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Archive for the ‘reptiles & amphibians’ Category

eagle nestI made a quick visit to Tualatin River NWR in the afternoon heat. One of the main trails is closed off until this young Bald Eagle decides to leave the nest. Despite the flock of European Starlings cheering him on, he didn’t show any sign of leaving.

gadwallI saw several pairs of Gadwall, but no ducklings yet. This male was putting on a show for his lady friend.

mallard momMallards have been out with broods for weeks now.
duckling
cinnamon tealCinnamon Teal siesta

pb grebePied-billed Grebe showing off his black throat

spotted sandpipersI often find Spotted Sandpipers perched on man-made structures.

bullfrog Despite the time of day, American Bullfrogs were actively singing and defending territories. This introduced species is so common in the Willamette Valley. I would think they would be a favored prey item (Great Blue Heron, Mink, River Otter, etc.) but I seldom find any evidence of predation. Bullfrogs are unfortunately very good at preying on native frogs and turtles.

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I took a quick tour of Fernhill Wetlands this week. Great changes are planned for this site. The main lake will be made smaller, and the other two impoundments will be replaced with emergent wetlands. I am looking forward seeing how things progress. Here are some birds and other critters from the trip.

yellow-rumped warblerMany Yellow-rumped Warblers were passing through, mostly the Myrtle race, with only one Audubon’s.

cackling geeseFlocks of Taverner’s Cackling Geese were feeding in the fields north of the main lake.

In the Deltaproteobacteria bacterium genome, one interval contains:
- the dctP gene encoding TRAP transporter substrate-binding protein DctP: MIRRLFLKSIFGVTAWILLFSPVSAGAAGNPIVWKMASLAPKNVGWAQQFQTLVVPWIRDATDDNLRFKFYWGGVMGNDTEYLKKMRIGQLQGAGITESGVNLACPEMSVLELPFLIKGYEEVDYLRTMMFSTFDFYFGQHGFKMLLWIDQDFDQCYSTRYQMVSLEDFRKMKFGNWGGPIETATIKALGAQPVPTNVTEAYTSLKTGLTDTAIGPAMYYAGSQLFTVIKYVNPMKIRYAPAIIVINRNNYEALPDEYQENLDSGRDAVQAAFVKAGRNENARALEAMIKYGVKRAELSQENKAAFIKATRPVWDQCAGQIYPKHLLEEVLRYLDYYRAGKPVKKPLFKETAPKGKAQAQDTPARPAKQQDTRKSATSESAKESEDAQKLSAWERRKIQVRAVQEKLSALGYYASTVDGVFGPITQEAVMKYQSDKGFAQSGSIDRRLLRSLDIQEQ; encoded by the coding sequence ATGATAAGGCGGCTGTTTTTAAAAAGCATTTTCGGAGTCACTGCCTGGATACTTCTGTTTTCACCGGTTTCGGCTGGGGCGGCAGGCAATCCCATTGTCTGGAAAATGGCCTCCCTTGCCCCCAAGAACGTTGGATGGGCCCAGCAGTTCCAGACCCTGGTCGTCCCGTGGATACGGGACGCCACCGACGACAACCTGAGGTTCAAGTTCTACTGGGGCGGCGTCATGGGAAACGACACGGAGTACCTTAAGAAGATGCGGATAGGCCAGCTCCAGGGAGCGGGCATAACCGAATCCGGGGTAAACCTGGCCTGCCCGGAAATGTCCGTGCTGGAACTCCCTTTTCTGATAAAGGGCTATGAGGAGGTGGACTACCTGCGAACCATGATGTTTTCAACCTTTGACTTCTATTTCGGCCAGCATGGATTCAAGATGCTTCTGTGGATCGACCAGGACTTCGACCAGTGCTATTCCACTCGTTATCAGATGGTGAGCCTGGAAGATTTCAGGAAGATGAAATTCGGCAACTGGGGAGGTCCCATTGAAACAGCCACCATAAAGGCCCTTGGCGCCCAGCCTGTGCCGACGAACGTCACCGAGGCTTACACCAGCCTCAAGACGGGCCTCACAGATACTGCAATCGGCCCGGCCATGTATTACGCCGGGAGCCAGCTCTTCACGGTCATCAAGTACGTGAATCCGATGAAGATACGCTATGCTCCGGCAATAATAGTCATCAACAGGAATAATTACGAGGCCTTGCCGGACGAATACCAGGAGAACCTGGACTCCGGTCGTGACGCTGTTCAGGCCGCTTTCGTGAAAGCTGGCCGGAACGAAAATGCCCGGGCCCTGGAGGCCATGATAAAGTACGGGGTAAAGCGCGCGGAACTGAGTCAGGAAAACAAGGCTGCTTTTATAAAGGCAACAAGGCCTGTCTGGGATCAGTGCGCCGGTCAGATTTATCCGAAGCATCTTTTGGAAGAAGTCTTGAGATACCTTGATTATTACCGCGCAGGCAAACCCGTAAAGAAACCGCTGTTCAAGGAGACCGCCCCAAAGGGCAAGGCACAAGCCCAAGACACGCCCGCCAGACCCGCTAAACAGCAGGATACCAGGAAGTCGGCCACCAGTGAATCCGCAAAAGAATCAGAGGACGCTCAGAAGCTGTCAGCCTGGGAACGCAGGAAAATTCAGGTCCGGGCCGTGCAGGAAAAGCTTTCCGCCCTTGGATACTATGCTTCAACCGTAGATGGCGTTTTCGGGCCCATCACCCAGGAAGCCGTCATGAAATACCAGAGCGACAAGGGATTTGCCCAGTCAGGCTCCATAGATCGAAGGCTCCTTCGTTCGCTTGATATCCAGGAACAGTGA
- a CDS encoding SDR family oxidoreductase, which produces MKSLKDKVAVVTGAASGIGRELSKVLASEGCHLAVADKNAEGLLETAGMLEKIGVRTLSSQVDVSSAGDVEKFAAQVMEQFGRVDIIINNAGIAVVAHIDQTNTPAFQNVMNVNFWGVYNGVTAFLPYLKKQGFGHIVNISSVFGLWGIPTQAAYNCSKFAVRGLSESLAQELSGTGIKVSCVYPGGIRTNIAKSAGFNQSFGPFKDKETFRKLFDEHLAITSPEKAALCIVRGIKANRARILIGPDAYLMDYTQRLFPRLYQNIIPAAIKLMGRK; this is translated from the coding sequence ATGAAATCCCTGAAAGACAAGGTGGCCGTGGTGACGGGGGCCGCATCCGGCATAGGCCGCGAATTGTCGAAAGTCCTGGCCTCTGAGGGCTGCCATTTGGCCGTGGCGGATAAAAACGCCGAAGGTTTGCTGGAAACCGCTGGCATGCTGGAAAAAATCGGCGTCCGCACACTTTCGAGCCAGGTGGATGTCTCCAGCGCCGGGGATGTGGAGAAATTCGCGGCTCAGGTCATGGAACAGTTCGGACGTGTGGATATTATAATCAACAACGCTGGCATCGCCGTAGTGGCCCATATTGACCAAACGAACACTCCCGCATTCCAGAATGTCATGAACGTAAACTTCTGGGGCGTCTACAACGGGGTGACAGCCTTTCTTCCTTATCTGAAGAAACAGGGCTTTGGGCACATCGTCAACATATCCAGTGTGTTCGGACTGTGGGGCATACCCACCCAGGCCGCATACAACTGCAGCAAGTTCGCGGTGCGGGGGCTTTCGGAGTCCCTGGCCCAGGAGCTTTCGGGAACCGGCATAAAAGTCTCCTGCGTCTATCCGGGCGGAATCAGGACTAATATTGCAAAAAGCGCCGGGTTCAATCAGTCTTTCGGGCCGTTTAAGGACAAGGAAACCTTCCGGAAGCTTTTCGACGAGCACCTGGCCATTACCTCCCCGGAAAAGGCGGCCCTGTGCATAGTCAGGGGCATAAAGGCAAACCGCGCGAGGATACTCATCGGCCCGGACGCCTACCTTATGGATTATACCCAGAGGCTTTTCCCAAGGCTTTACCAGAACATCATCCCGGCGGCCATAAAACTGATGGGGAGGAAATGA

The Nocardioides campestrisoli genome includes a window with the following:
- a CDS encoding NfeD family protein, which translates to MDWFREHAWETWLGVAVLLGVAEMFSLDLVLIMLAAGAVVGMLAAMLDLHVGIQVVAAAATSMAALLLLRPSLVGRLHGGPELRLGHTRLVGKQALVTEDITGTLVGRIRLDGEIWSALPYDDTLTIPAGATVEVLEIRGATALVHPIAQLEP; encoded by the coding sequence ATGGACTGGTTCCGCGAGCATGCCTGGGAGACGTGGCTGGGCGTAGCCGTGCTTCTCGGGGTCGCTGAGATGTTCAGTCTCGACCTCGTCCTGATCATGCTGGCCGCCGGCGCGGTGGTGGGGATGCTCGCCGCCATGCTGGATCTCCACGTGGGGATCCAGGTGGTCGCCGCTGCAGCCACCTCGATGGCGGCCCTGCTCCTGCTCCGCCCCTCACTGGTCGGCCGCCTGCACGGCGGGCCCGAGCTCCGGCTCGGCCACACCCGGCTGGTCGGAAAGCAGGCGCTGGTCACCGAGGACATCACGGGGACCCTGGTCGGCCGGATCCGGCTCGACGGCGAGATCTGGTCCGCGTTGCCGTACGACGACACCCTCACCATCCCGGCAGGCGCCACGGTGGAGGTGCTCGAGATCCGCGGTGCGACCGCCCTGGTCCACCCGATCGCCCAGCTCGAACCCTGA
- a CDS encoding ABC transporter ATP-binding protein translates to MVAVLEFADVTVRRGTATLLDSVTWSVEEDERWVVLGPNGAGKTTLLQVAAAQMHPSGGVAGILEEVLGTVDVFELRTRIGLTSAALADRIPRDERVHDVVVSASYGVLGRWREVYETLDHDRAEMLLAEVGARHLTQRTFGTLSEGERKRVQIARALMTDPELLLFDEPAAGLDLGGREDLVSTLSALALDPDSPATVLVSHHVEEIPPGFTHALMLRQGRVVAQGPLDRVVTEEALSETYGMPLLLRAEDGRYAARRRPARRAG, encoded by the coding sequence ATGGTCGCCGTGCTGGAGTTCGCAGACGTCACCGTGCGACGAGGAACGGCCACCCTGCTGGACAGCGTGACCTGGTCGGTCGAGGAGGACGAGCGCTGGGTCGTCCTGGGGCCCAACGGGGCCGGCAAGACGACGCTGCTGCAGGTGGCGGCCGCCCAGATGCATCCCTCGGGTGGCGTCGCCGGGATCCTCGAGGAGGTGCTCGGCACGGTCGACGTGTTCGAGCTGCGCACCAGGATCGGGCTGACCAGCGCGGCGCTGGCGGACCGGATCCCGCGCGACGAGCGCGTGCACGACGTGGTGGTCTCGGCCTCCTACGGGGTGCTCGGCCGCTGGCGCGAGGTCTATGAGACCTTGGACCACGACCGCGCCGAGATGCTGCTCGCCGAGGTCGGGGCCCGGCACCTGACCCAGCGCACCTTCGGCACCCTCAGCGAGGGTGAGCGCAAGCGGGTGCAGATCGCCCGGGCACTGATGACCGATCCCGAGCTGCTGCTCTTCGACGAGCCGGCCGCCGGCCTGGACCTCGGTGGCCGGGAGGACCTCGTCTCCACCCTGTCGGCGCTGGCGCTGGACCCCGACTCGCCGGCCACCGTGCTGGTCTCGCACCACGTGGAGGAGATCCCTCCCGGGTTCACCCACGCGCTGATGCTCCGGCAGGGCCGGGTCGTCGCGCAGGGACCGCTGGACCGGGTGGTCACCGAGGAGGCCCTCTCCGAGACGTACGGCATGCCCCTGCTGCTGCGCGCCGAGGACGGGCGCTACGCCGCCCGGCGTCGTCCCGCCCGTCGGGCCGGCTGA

garter snakebaby Garter Snake. I’m not sure if this is a Common or Northwestern Garter.

muskrat climbingI don’t think I’ve ever seen a Muskrat climbing a tree before. This one was gnawing off a branch to get to the leaves.
muskrat front

tree swallowTree Swallows are swarming around Fernhill Wetlands, no doubt encouraged by the many nesting boxes that have been installed at the site.
tree swallows

northern shovelersNorthern Shovelers were the most common duck species on the lake.

carpSeveral schools of Common Carp were active at the surface. I don’t know if they were feeding on aquatic insects or involved in spawning.

marsh wren singingMarsh Wrens are starting to sing.

red-winged blackbirdA few Red-winged Blackbirds were displaying. There aren’t very many Red-wings at Fernhill since most of the cattails died off several years ago.

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The end of March and beginning of April have been cool and wet. Spring is progressing, but seemingly very slowly. Here are a few images from the past week.

pacific wren frontPacific Wrens are singing everywhere. This bird was at Powell Butte Nature Park in SE Portland.

savannah sparrow frontSavannah Sparrows are staking out their territories in the grassland at the top of Powell Butte.
savannah sparrow side

ruddy duckThis Ruddy Duck at Vanport Wetlands is sporting his spring colors.

pileated woodpecker 2This Pileated Woodpecker is excavating a cavity at Tualatin Hills Nature Park. Thanks to Michele for sharing the location of this nest.
pileated woodpecker 3

common garterThis tiny Common Garter was also at Tualatin Hills.

townsend's chipmunkAs was this Townsend’s Chipmunk.

nala frontNala is far more interested in fetching sticks from the river than looking at birds. This “stick” in the Columbia is probably her biggest to date.
nala back

 

 

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wf geese duoThe morning at Smith and Bybee Wetlands in northwest Portland started out foggy. At the Smith Lake canoe launch, 12 Greater White-fronted Geese were among the many waterfowl. It is getting late for White-fronts in the Willamette Valley.

waxwing 1There were a lot of Cedar Waxwings flycatching and feeding on various fruiting trees. This is a young bird, given the overall scruffy appearance and the lack of red tips on the tertials.

pileatedThis Pileated Woodpecker was very vocal and perched out in the open on a distant utility pole.